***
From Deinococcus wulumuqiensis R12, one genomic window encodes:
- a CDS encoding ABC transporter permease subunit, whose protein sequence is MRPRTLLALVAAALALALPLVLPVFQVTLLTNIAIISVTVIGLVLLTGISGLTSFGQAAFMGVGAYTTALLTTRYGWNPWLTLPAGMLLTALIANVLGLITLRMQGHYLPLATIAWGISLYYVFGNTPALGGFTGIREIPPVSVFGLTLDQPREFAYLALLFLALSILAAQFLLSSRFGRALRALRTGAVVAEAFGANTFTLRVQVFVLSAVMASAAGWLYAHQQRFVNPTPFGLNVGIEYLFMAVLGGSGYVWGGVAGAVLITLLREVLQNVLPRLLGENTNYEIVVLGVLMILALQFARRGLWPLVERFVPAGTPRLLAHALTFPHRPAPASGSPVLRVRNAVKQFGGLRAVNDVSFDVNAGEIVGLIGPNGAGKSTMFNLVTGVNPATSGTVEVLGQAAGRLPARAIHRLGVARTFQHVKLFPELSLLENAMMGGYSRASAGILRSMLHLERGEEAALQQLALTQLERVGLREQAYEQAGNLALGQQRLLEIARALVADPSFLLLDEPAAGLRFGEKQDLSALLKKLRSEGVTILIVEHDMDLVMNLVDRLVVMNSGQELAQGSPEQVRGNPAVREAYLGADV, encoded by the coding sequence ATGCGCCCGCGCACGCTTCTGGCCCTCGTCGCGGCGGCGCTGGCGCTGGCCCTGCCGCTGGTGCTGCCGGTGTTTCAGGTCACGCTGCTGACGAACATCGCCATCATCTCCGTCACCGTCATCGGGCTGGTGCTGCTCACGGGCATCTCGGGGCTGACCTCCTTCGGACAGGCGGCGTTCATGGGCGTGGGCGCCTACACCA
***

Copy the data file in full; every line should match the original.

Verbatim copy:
From Deinococcus wulumuqiensis R12, one genomic window encodes:
- a CDS encoding ABC transporter permease subunit, whose protein sequence is MRPRTLLALVAAALALALPLVLPVFQVTLLTNIAIISVTVIGLVLLTGISGLTSFGQAAFMGVGAYTTALLTTRYGWNPWLTLPAGMLLTALIANVLGLITLRMQGHYLPLATIAWGISLYYVFGNTPALGGFTGIREIPPVSVFGLTLDQPREFAYLALLFLALSILAAQFLLSSRFGRALRALRTGAVVAEAFGANTFTLRVQVFVLSAVMASAAGWLYAHQQRFVNPTPFGLNVGIEYLFMAVLGGSGYVWGGVAGAVLITLLREVLQNVLPRLLGENTNYEIVVLGVLMILALQFARRGLWPLVERFVPAGTPRLLAHALTFPHRPAPASGSPVLRVRNAVKQFGGLRAVNDVSFDVNAGEIVGLIGPNGAGKSTMFNLVTGVNPATSGTVEVLGQAAGRLPARAIHRLGVARTFQHVKLFPELSLLENAMMGGYSRASAGILRSMLHLERGEEAALQQLALTQLERVGLREQAYEQAGNLALGQQRLLEIARALVADPSFLLLDEPAAGLRFGEKQDLSALLKKLRSEGVTILIVEHDMDLVMNLVDRLVVMNSGQELAQGSPEQVRGNPAVREAYLGADV, encoded by the coding sequence ATGCGCCCGCGCACGCTTCTGGCCCTCGTCGCGGCGGCGCTGGCGCTGGCCCTGCCGCTGGTGCTGCCGGTGTTTCAGGTCACGCTGCTGACGAACATCGCCATCATCTCCGTCACCGTCATCGGGCTGGTGCTGCTCACGGGCATCTCGGGGCTGACCTCCTTCGGACAGGCGGCGTTCATGGGCGTGGGCGCCTACACCA